Foundations for self-directed support in Scotland
Foundations for self-directed support in Scotland

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Foundations for self-directed support in Scotland

5.2 Challenges for the workforce

Health and social care providers are major employers in Scotland. To give you an idea of the scale of the workforce, in September 2011 there were the equivalent of 131,000 (Whole time equivalent (wte)) people working for the NHS in Scotland (Scottish Government, 2011) and in the same year 195,000 social services staff. This means that 8% of the total Scottish workforce was working in the social services sector. Over 80% of the workforce is female (Scottish Social Services Council, 2012a).

There have been considerable changes in the make-up of the social services workforce. In 1994, 60% worked for local authorities; by 2011 this proportion had fallen to a third of the workforce. Significant (and growing) numbers of social service workers work for the voluntary or private sectors, as you can see below:

Figure 5.2: Social services sectors in Scotland in 2011 (Scottish Social Services Council, 2013)

These figures don't tell us everything about the social services workforce. For example, they do not include the increasing numbers of personal assistant s (PAs) - or volunteers, such as ꞌbefriendersꞌ and volunteer drivers. Moves towards integrating health and social care are likely to add considerable complexity to these figures. For example, social workers are increasingly likely to be employed by the NHS or new health and social care partnerships rather than local authorities. This is just one illustration of how what we may regard as familiar boundaries between health and social care, or service provider and service user, are beginning to shift.

Personalisation is, as you have seen, bringing about changes in the way that services are delivered. Public expectations of health and social care are changing, with people increasingly wanting to make their own decisions about their care and support - including the choice to remain at home if they become unwell or disabled. Musselbrook's analysis of workforce change until 2025 suggests that:

If Scotland is to deliver on expectations the future workforce will need to provide more person-centred care that will require relationships with those receiving support to be re - defined .

(Musselbrook, 2013, p. 8)

Emerging challenges and questions are explored by our panel in Dumfries in the next activity.

Activity 5.1 Challenges for the workforce

Timing: (30 minutes)

Listen to the panel discussion about the challenges of personalisation and self-directed support for the workforce in Scotland. Use your learning log [Tip: hold Ctrl and click a link to open it in a new tab. (Hide tip)] to make notes on the discussion. Are there any other challenges you can identify?

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Transcript: Challenges for the workforce

Derek Goldman
If we’re serious about embedding self-directed support practises, what does the panel think are the changes that need to take place in the workplace, particularly the most significant change in the workplace?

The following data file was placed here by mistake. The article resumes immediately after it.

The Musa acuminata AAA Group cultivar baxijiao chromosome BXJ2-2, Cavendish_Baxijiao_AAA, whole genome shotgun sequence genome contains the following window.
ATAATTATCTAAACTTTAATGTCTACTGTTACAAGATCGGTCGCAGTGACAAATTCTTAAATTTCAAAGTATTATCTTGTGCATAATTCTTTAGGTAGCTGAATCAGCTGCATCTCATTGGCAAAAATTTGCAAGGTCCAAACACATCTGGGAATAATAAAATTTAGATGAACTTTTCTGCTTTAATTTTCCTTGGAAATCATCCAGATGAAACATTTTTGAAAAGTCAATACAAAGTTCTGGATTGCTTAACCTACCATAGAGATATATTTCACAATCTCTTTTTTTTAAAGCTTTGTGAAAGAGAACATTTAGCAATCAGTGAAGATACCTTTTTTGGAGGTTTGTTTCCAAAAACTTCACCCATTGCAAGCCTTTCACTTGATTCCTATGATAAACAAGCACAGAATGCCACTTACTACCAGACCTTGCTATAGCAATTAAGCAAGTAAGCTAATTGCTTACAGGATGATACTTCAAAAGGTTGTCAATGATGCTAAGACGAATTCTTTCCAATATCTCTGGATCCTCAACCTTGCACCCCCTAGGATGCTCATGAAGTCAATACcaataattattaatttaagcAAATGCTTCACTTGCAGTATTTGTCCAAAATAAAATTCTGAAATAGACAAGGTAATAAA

Willy Roe
John, you’re close to one of the workplaces?
John Alexander
Well, speaking really, I suppose, from social work point of view, I’m going to go back to some of my earlier remarks, my back to the future comments earlier. And I think we need to and reconnect with some of our basic social work values and principles in practise to be supported and led to do that. We don’t have to go and reinvent a lot of things to make the changes that we need to make. But we need to have the courage as a social care workforce to do that. And that needs strong leadership at every level.
Willy Roe
Thank you. Kirstein?
Kirstein Rummery
I think there would need to be a change in culture that is supported by training and development and support, and that involves a workforce that is supported to take risks. And I think that needs to be done within the context of a workforce that isn’t constantly worried about the next level of change and also constantly worried about its own employment and its own role in this. So I think there needs to be a little bit of a decoupling from the role that the workforce plays at the moment in rationing access to resources and managing those tensions at the front line towards a cultural shift that is more about supporting people to make choices and put packages in place. And I’d echo John’s point that it’s back to basics and reinvigorating the values of, particularly, the social care workforce.
Willy Roe
And Etienne, what would your perspective be on this one?
Etienne d’Aboville
Very similar to what people have said already, really. I suppose the think I would point to is about how performance is managed within those structures. And actually, what we need to be measuring and rewarding practitioners for is the extent to which they facilitate the empowerment of the people they’re working with. And that’s about how much power they can give away. Performance-related pay based on how much power you can give away, how about that?
Willy Roe
And finally, Allie?
Allie Cherry
I, again, agree with my colleagues in the panel, certainly around risk enablement. And I think for me, the way for that to be achieved if that staff are supported by their line managers and further up the management structure to make those decisions that will achieve the best outcomes for individuals, and for organisations to trust the professional judgement of the staff that they employ.
Willy Roe